Dos and don'ts of shopping at farmers markets
Farmers market season is here, but they can be intimidating. Here is some advice on how to navigate them.
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TORONTO - Farmers markets might be intimidating for those used to whipping around large supermarkets with a list in hand.
But most shoppers become hooked by the array of the freshest food available and the chance to discuss with the actual producers where it came from.
“It's just different than going to a grocery store. People may not really get that realization of how different it really is if you've never been before,” says Eileen Kotowich, farmers market specialist with Alberta Agriculture and Forestry, which recently launched a smartphone app with information on just over 130 markets around the province.
Here are some dos and don'ts of visiting farmers markets from Kotowich and Matt Gomez, founder of Soil Mate, an online tool that connects consumers in Canada and the U.S. with local food and drink growers, raisers, producers and supporters.
RISE AND SHINE
For best selection, shop early. On the other hand, latecomers might score bargains from farmers who don't want to pack up leftovers.
Don't expect to get everything on your grocery list.
“You may be somebody who always eats carrots every week. Well, they're only in season at a certain point so if you're going to a farmers market right now in the middle of June you won't be finding carrots or new potatoes,” Kotowich says from Vermilion, Alta.
“You've got to really learn what's the seasonality of these vegetables and when they're available so you're eating them at the peak.”
THE PRICE IS RIGHT
Haggling for the best price is acceptable in many parts of the world, but the practice is generally frowned upon at farmers markets in Canada.
“You have to think of a farmer's total business, how weather dependent it is. Every year their income will vary greatly on factors that are outside their control,” Gomez says from Kelowna, B.C.
Kotowich says labour and costs are typically higher because they're operating on a small scale and doing tasks by hand.
Take a loop of the market before you start buying as costs can vary.
DON'T TOUCH ... UNLESS YOU'RE INVITED
If vendors want you to taste things they'll offer samples such as pieces of fruit or hot food cut into bite-sized pieces.
“That for me is probably one of the best things because if I come across a food I've never seen before I may be reluctant to take home a whole package of it, but if I get the chance to try it and they tell me how to cook it to make it be exactly how they've done it, that's just the best way to shop,” Kotowich says.
Boxes of berries are often sold by weight, so if people take samples someone else can get shortchanged. “It shouldn't be treated as a buffet line or a sample station unless they're providing samples,” says Gomez.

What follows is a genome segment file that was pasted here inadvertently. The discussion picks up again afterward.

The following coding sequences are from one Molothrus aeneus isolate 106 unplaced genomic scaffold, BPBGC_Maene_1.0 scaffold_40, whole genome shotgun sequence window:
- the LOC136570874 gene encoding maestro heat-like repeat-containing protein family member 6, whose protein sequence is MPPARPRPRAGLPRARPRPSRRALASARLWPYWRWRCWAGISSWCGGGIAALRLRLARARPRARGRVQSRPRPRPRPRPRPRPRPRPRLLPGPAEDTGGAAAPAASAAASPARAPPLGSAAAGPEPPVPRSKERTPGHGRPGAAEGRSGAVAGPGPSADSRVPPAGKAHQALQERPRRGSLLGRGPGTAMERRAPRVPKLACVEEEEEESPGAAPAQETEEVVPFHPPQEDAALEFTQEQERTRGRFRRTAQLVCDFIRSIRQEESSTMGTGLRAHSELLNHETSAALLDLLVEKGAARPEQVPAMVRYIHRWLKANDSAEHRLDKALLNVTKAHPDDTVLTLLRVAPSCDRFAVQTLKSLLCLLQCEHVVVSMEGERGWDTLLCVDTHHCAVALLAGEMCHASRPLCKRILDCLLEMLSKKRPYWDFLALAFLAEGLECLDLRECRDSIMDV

“An organic farmer is less likely to have toxic sprays on them so they would also be more inclined to let you taste without it being washed.”
The benefit of going to a market is that you can questions.
“They generally prefer it rather than people manhandling their product because the difference from a store is typically a store product has been transported and in some cases artificially ripened or picked when not quite ripe whereas farmers market product is typically picked ripe and sold ripe because it's more fragile,” says Gomez.
TRY SOMETHING NEW
Farmers markets offer a wealth of knowledge about unusual vegetables and alternative livestock like elk, bison and goat and how to prepare and store them.
“Getting the chance to talk to these guys, how do you raise your animal and how do you feel about hormones and do you use pesticides on your crops, that sort of stuff, it's so top of mind with people right now,” says Kotowich.
Don't pull the husks down on ears of corn. Ask vendors when the corn was picked and if it's possible to look. Most are happy to help rather than have customers shuck the corn.
“There needs to be a little bit of trust that the vendors are picking them at their peak of ripeness and that every cob that's there will be good, but if you're not sure, ask them before you start pulling them open because it does remove the moisture from the cob and it doesn't look as nice when it's sitting there starting to dry out,” says Kotowich.
Take large empty bags and cash in small bills.
Some markets have ATMs and some farmers offer electronic payment options, but most deal in cash, says Gomez.
Take a cooler and ice packs to keep perishable food safe.
It comes down to math: The first step is to add your net incomes together. Then divide each individual income by this figure and multiply by 100.
So many people see the math of money as overwhelming. It isn’t. It’s Grade 5 math. Stop using this excuse!